My situation was unique in that my doctor had said I could go back to work by week 3, but my husband was going out of town on a business trip. Since I broke my right leg, I canít drive - and even if I could, how would I get my scooter into the car, out of the car, down or up stairs? - it just wouldnít have worked.
If you know something is coming up, have your surgeon write you a Work Ability Report that covers as long as you need. If you can work from home, have him state in the report that you will work from home during your recovery time. This protects you and your employer (you for getting your full paycheck and your employer from not having to worry about workerís comp if something stupid happens while you are there). DO NOT - I repeat - DO NOT go back to work until the date your surgeon says you can return, which is on your Work Ability Report. Give yourself an extra week or so - youíll thank yourself later.
If you have a bathtub you may be scared to get in there and have a shower - donít be. I found the bathtub was much, MUCH easier to get in and out of than my momís freestanding shower. If I had to use a freestanding shower again, I would have made sure I got some kind of ramp could have used to get over the lip, because crutches are scary enough without adding a wet floor into the mix.
Get yourself a bath stool or better yet the extra-wide 2 seater one that has a back. If you donít have a handheld shower, you can get an inexpensive add-on such as the kind you use for pets (this is the one I have). There are also ones that slip on over your tubís spout although they donít work with square spouts and spray everywhere if youíre not careful. A rubber tub mat is also helpful. If you can replace your shower head with one that also has a handheld shower, I think that would work best.
Use Dove soaps - or some kind of super-moisturizing soap. A bar of soap is easier to handle and doesnít make everything in the tub slippery like body wash can. I like exfoliating cloths too. There are pockets for shower curtains are SUPER handy. You can get them at Target.
Leg Covering for Bathing
I really should have bought the Curad covers. The ones with rubber seals are more expensive and they are SO TIGHT - really hard to get on. Supplement your cover with Glad Press N Seal if you have to. Itís only for a couple of weeks until the stitches come out - if youíre lucky like me and have an AirCast. If youíre in plaster, get the Curad.
Dove Soap, a sink, a washcloth & towel and knee scooter gets me through most days. I shower twice a week to wash my hair. The rest of the time I soap up in the half bathroom, to keep fresh.
* Put Crystal deodorant on first and let dry. Then use your regular deodorant over it. Youíll stay stink free up to 24 hours longer than usual.
* Get yourself some hair turbans so you donít get stuck off balance by a heavy wet towel on your head.
* Wrap a towel around your waist when sponge bathing to catch any drips, because towels on the floor + crutches/scooter = bad.
* Keep a cane near each toilet to help you get up. Youíll probably end up using it later as you start putting weight on the injured leg.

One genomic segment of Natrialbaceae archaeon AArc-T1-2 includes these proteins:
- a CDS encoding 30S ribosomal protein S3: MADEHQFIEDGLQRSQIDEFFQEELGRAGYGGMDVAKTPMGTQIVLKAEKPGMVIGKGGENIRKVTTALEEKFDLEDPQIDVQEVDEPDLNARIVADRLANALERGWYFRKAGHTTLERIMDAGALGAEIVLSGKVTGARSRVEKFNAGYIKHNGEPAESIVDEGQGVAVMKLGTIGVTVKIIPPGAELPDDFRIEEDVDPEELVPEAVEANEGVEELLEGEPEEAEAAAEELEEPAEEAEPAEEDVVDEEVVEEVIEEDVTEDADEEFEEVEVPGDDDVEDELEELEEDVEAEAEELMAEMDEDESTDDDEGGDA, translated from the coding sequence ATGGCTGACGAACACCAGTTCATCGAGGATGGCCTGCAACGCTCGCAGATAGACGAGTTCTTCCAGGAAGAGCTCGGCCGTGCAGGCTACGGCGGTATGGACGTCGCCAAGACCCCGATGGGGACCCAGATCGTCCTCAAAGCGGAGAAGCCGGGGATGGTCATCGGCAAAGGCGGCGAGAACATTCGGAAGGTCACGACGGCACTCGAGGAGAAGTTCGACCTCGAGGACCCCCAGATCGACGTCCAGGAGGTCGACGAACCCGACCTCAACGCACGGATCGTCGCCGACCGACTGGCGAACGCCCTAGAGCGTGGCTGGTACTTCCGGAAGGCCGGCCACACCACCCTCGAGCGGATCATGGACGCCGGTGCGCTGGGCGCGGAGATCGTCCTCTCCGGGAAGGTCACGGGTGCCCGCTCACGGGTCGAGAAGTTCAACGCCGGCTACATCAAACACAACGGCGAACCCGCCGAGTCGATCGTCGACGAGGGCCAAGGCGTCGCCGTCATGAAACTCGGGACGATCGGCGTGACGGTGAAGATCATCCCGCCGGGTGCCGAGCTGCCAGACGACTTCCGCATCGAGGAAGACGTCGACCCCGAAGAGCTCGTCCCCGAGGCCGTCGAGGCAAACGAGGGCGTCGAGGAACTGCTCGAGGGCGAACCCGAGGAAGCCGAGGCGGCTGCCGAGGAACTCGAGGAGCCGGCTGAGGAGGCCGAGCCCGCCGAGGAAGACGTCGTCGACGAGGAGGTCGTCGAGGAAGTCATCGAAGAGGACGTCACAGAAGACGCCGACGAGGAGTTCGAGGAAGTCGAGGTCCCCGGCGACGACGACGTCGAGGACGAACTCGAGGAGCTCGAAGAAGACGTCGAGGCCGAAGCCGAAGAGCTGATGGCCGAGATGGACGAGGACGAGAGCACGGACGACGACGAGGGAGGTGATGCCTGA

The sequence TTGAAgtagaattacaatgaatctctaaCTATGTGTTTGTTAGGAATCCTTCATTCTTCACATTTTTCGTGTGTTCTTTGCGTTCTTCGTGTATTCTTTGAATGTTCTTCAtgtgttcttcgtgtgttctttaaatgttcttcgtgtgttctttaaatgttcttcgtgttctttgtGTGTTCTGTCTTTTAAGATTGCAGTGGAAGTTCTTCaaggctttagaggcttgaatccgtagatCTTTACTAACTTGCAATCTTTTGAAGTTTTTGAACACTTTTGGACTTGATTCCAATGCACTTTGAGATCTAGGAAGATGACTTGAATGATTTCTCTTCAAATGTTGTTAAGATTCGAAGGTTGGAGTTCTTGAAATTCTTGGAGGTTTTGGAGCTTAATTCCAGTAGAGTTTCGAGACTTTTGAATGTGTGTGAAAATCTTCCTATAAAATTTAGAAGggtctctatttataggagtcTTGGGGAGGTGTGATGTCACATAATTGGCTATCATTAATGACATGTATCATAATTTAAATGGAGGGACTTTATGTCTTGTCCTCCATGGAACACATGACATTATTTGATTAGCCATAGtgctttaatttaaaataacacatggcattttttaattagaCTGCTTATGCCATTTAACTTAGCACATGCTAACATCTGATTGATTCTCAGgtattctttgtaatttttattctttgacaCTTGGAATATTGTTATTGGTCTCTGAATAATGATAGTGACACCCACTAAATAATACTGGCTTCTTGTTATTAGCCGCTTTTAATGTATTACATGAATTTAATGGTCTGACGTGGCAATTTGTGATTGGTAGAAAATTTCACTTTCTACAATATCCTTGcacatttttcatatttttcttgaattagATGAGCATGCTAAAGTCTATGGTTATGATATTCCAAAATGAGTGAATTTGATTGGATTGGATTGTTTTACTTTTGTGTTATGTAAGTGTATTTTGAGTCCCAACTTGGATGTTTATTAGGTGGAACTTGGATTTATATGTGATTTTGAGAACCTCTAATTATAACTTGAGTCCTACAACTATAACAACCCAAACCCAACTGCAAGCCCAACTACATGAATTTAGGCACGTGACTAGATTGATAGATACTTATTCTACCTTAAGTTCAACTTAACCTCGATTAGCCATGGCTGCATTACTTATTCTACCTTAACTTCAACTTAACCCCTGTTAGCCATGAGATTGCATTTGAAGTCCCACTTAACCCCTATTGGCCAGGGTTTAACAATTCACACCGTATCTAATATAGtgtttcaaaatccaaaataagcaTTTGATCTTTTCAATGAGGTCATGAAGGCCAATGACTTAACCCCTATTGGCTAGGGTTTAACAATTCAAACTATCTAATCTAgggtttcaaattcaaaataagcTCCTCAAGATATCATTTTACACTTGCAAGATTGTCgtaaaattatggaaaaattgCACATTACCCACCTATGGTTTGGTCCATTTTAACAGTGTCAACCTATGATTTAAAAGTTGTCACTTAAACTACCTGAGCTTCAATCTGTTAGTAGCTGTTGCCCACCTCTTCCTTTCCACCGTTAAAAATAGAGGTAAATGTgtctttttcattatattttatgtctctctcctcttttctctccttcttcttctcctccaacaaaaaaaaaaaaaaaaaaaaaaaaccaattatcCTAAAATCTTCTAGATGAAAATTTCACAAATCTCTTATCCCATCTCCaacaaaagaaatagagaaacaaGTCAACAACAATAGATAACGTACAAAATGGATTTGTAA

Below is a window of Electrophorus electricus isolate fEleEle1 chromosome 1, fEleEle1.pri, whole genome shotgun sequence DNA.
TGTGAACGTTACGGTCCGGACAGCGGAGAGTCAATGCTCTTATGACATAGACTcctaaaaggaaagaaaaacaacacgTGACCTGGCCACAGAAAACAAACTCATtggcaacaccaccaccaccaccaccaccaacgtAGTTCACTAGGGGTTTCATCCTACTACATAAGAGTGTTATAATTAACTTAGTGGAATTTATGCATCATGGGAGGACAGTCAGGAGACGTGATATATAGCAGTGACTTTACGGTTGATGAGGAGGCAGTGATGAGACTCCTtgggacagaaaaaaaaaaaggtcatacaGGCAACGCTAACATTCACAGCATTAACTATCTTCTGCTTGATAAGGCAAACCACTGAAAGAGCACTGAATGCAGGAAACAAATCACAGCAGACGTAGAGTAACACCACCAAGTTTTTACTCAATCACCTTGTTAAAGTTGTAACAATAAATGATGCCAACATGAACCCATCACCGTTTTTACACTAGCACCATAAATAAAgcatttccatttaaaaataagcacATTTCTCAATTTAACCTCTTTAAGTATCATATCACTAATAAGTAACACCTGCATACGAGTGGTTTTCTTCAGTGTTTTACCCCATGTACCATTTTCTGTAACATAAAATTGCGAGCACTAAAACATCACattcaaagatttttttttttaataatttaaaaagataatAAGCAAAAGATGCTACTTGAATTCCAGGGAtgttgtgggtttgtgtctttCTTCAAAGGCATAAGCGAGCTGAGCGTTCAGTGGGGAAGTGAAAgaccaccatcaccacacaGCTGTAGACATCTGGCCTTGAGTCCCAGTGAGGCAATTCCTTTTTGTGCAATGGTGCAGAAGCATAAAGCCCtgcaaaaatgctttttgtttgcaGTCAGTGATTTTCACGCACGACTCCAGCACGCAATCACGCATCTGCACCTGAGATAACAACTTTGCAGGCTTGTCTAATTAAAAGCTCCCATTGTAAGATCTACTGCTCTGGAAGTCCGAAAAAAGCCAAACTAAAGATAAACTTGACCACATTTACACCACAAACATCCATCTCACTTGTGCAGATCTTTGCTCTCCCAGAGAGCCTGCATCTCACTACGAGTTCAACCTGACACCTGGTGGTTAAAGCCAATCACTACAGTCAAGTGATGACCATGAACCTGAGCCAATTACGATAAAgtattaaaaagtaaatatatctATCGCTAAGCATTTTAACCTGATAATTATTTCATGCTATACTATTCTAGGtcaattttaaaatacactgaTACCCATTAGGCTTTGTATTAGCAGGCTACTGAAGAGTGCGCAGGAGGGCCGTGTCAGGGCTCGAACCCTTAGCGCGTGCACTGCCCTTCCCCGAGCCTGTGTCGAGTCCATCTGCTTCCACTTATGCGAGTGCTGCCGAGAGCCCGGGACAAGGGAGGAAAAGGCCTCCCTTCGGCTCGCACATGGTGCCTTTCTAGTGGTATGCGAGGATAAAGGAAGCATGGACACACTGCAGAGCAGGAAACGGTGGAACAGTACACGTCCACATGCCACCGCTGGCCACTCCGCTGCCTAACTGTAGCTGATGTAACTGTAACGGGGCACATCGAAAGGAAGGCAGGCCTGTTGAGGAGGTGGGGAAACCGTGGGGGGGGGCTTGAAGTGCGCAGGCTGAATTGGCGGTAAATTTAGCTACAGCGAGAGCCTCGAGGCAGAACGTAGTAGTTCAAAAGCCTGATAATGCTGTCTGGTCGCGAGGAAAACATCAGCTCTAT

* Put your orphan socks to use as toe warmers.
Stars are a challenge and I chose not to use crutches on them. I live in a four-level townhouse where the lowest level is the garage. Get some kneepads and wear them when using the stairs. Your knees will thank you and you will save wear on your clothes.
After much trial and error I found this to be the safest way to go up and down stairs:
Put the knee of your injured leg on the first step. Place your hands flat, shoulder-width apart, on the step above. Using your good leg, push off from the floor keeping the knee in line with your shoulder (or just close center). Move hands up to next step. Move knee of injured leg up a step. Your good leg is probably almost straight now. Bring foot of good leg up to the first step, press off and repeat.
You can scoot down on your butt, but itís easy to lose control and whack your bad leg. I usually just reverse the process of going up the stairs when going down.
Your arms will hurt as you use new muscles, but it gets better after the first couple of weeks. If your good knee starts to hurt, check your alignment: knee-hip-shoulder it keeps you stable and makes you use your quads instead of your back.
If your wrists hurt, make fists and push off with the fist, keeping your wrist straight Engage your shoulders and core muscles. I think ďElephant FeetĒ when my hands are in fists, and it lessens the stress on the carpal tunnel area.
Yeah, youíre gonna crawl. Get used to it. Itís humiliating, and you may just lay down in the hall and cry a couple of times. If you feel like crying, then cry. Youíll feel better in the long run. Crying also helps you accept what youíre going through, and work through it.
* Get rid of all floor rugs. Wall to wall carpeting will be your friend.
* If you have knee pain crawling, get some kneepads to use at home. Or just get them to start with like I should have.
* Knee pain is usually exacerbated by poor alignment. Go slow, concentrate and engage large muscle groups.
* Try really hard not to twist your good knee when moving around. Especially when using a knee scooter. It wears down the meniscus and causes pain.
* Toilets: open the lid, back up to the toilet, reach down behind you with a hand and lower yourself down. Getting up: reverse the process or use a cane.
* Grab Bars: There are plenty of nice ones out there that donít look like grab bars. Be kind to yourself and install them where you need them. (I didnít, and wish I had.) When you are healed, remove them, patch and paint the holes.
* Unscented moisturizers: delay the onset of funky smells from your Aircast.